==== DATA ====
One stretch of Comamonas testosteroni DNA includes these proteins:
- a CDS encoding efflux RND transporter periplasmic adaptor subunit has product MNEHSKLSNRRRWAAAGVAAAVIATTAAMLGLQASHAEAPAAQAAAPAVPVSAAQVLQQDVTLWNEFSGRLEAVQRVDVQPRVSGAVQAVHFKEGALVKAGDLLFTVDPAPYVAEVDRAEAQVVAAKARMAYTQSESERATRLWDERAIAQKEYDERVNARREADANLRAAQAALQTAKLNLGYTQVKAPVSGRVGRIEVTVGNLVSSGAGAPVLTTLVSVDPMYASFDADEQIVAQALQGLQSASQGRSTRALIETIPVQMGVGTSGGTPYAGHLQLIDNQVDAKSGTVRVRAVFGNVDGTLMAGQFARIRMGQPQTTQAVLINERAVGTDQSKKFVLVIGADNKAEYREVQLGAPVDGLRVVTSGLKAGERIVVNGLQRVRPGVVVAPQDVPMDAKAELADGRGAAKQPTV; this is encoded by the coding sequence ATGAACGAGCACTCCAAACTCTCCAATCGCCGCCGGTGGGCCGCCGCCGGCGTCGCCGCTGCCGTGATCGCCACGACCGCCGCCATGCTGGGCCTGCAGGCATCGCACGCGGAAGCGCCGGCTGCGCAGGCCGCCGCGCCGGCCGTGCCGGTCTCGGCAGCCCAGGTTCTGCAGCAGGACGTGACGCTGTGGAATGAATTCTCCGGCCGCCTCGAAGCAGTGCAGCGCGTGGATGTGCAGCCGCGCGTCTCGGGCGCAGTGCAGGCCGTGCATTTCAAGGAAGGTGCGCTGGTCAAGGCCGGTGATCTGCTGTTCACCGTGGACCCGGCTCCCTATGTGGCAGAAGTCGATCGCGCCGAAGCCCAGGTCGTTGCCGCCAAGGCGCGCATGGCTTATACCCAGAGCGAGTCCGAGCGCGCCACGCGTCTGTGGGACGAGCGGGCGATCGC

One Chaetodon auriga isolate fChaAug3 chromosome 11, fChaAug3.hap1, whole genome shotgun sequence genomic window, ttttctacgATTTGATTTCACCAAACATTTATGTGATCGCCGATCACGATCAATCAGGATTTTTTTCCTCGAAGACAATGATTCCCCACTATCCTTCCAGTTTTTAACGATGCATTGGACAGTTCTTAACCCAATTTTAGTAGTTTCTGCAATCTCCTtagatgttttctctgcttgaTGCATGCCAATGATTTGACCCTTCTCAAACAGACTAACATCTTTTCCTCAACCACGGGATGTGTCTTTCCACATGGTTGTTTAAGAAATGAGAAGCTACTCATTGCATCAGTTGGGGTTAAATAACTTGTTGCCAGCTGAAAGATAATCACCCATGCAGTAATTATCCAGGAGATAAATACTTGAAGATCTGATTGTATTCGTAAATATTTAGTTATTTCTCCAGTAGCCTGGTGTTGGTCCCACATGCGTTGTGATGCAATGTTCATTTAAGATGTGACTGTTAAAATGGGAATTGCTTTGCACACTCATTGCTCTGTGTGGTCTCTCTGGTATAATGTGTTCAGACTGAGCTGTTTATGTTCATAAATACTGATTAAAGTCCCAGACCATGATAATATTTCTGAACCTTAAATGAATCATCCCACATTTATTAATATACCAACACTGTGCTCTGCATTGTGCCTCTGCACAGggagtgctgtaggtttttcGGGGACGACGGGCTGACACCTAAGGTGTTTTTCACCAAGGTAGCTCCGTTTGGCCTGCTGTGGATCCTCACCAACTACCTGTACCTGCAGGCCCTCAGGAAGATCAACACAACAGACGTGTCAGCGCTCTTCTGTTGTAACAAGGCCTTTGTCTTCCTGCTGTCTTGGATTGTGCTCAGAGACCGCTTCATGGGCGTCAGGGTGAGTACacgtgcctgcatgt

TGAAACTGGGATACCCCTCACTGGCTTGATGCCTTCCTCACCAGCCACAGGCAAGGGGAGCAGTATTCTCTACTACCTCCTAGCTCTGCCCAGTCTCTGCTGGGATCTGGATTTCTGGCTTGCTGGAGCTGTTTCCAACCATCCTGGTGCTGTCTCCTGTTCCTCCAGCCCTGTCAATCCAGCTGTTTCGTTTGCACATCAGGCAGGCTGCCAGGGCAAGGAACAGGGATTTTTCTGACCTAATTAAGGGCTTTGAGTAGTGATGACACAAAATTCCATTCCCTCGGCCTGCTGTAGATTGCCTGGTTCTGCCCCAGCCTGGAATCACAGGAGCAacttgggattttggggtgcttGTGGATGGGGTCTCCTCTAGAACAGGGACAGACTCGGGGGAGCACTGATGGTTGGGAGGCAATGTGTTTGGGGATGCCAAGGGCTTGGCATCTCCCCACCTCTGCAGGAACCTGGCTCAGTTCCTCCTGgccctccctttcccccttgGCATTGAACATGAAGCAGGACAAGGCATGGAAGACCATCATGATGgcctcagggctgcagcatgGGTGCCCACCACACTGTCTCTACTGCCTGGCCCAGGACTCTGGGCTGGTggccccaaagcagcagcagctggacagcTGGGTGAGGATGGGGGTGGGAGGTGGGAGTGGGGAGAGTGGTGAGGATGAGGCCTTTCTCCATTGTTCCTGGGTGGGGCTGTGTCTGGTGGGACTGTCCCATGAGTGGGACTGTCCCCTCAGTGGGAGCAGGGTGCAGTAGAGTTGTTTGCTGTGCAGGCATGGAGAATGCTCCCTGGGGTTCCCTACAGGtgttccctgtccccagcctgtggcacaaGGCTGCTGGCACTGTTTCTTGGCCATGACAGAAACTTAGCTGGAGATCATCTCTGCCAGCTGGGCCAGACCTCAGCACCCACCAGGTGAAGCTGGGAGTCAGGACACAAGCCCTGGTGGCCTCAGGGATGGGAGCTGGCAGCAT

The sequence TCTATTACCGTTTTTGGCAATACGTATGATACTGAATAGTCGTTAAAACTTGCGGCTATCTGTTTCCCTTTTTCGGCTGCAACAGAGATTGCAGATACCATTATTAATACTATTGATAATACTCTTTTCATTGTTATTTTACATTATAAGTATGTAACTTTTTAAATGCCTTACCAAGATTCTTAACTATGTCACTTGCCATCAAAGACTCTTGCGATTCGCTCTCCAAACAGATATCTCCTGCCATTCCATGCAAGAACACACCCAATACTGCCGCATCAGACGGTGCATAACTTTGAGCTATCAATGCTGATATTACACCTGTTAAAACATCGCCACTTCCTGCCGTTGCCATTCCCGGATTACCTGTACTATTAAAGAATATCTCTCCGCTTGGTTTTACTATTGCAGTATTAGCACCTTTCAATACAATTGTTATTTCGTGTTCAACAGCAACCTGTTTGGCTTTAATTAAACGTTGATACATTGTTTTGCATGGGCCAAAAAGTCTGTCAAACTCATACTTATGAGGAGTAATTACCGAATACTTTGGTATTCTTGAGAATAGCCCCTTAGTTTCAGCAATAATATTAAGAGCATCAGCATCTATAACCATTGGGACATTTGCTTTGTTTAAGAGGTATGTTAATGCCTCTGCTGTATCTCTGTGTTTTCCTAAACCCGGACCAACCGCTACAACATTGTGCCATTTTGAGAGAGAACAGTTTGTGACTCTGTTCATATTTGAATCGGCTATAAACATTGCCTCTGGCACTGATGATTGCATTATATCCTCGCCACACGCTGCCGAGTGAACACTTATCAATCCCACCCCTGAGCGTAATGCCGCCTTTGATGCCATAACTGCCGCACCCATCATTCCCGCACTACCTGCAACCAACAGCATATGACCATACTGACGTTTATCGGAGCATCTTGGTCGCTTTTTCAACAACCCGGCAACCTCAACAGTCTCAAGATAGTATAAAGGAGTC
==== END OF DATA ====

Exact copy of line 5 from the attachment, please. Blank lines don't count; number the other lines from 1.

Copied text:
The sequence TCTATTACCGTTTTTGGCAATACGTATGATACTGAATAGTCGTTAAAACTTGCGGCTATCTGTTTCCCTTTTTCGGCTGCAACAGAGATTGCAGATACCATTATTAATACTATTGATAATACTCTTTTCATTGTTATTTTACATTATAAGTATGTAACTTTTTAAATGCCTTACCAAGATTCTTAACTATGTCACTTGCCATCAAAGACTCTTGCGATTCGCTCTCCAAACAGATATCTCCTGCCATTCCATGCAAGAACACACCCAATACTGCCGCATCAGACGGTGCATAACTTTGAGCTATCAATGCTGATATTACACCTGTTAAAACATCGCCACTTCCTGCCGTTGCCATTCCCGGATTACCTGTACTATTAAAGAATATCTCTCCGCTTGGTTTTACTATTGCAGTATTAGCACCTTTCAATACAATTGTTATTTCGTGTTCAACAGCAACCTGTTTGGCTTTAATTAAACGTTGATACATTGTTTTGCATGGGCCAAAAAGTCTGTCAAACTCATACTTATGAGGAGTAATTACCGAATACTTTGGTATTCTTGAGAATAGCCCCTTAGTTTCAGCAATAATATTAAGAGCATCAGCATCTATAACCATTGGGACATTTGCTTTGTTTAAGAGGTATGTTAATGCCTCTGCTGTATCTCTGTGTTTTCCTAAACCCGGACCAACCGCTACAACATTGTGCCATTTTGAGAGAGAACAGTTTGTGACTCTGTTCATATTTGAATCGGCTATAAACATTGCCTCTGGCACTGATGATTGCATTATATCCTCGCCACACGCTGCCGAGTGAACACTTATCAATCCCACCCCTGAGCGTAATGCCGCCTTTGATGCCATAACTGCCGCACCCATCATTCCCGCACTACCTGCAACCAACAGCATATGACCATACTGACGTTTATCGGAGCATCTTGGTCGCTTTTTCAACAACCCGGCAACCTCAACAGTCTCAAGATAGTATAAAGGAGTC